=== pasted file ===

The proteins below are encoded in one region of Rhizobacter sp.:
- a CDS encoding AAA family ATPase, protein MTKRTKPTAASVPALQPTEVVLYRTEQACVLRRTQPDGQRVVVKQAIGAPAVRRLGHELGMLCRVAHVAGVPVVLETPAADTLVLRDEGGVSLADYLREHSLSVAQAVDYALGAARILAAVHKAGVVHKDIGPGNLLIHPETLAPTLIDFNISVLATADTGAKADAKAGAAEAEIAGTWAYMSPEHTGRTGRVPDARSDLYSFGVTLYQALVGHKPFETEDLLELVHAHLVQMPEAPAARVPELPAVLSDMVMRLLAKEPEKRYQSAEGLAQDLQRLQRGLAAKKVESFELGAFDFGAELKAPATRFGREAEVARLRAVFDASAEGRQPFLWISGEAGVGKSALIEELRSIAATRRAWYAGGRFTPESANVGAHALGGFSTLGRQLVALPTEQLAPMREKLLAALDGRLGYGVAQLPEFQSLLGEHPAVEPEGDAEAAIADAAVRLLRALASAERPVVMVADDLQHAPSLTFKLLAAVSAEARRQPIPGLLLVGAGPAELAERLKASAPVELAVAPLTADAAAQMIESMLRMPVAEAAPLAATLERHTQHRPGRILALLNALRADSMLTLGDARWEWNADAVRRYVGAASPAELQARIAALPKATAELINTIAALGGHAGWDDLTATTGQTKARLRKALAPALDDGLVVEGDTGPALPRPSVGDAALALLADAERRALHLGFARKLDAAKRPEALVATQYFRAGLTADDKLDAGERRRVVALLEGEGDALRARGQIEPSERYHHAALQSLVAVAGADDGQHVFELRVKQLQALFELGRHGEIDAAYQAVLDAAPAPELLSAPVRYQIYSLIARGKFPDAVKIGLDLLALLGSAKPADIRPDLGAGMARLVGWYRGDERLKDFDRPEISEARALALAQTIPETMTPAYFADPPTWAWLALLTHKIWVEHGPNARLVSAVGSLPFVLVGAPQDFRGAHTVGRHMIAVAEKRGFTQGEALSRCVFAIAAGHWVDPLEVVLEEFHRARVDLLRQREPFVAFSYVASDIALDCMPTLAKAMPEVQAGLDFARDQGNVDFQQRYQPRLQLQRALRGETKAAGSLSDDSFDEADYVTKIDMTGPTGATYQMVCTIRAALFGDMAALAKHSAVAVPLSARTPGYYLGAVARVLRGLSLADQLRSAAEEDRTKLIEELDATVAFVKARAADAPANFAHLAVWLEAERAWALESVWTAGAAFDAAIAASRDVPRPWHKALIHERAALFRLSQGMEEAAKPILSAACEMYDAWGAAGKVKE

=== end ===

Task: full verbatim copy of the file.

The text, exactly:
The proteins below are encoded in one region of Rhizobacter sp.:
- a CDS encoding AAA family ATPase, protein MTKRTKPTAASVPALQPTEVVLYRTEQACVLRRTQPDGQRVVVKQAIGAPAVRRLGHELGMLCRVAHVAGVPVVLETPAADTLVLRDEGGVSLADYLREHSLSVAQAVDYALGAARILAAVHKAGVVHKDIGPGNLLIHPETLAPTLIDFNISVLATADTGAKADAKAGAAEAEIAGTWAYMSPEHTGRTGRVPDARSDLYSFGVTLYQALVGHKPFETEDLLELVHAHLVQMPEAPAARVPELPAVLSDMVMRLLAKEPEKRYQSAEGLAQDLQRLQRGLAAKKVESFELGAFDFGAELKAPATRFGREAEVARLRAVFDASAEGRQPFLWISGEAGVGKSALIEELRSIAATRRAWYAGGRFTPESANVGAHALGGFSTLGRQLVALPTEQLAPMREKLLAALDGRLGYGVAQLPEFQSLLGEHPAVEPEGDAEAAIADAAVRLLRALASAERPVVMVADDLQHAPSLTFKLLAAVSAEARRQPIPGLLLVGAGPAELAERLKASAPVELAVAPLTADAAAQMIESMLRMPVAEAAPLAATLERHTQHRPGRILALLNALRADSMLTLGDARWEWNADAVRRYVGAASPAELQARIAALPKATAELINTIAALGGHAGWDDLTATTGQTKARLRKALAPALDDGLVVEGDTGPALPRPSVGDAALALLADAERRALHLGFARKLDAAKRPEALVATQYFRAGLTADDKLDAGERRRVVALLEGEGDALRARGQIEPSERYHHAALQSLVAVAGADDGQHVFELRVKQLQALFELGRHGEIDAAYQAVLDAAPAPELLSAPVRYQIYSLIARGKFPDAVKIGLDLLALLGSAKPADIRPDLGAGMARLVGWYRGDERLKDFDRPEISEARALALAQTIPETMTPAYFADPPTWAWLALLTHKIWVEHGPNARLVSAVGSLPFVLVGAPQDFRGAHTVGRHMIAVAEKRGFTQGEALSRCVFAIAAGHWVDPLEVVLEEFHRARVDLLRQREPFVAFSYVASDIALDCMPTLAKAMPEVQAGLDFARDQGNVDFQQRYQPRLQLQRALRGETKAAGSLSDDSFDEADYVTKIDMTGPTGATYQMVCTIRAALFGDMAALAKHSAVAVPLSARTPGYYLGAVARVLRGLSLADQLRSAAEEDRTKLIEELDATVAFVKARAADAPANFAHLAVWLEAERAWALESVWTAGAAFDAAIAASRDVPRPWHKALIHERAALFRLSQGMEEAAKPILSAACEMYDAWGAAGKVKE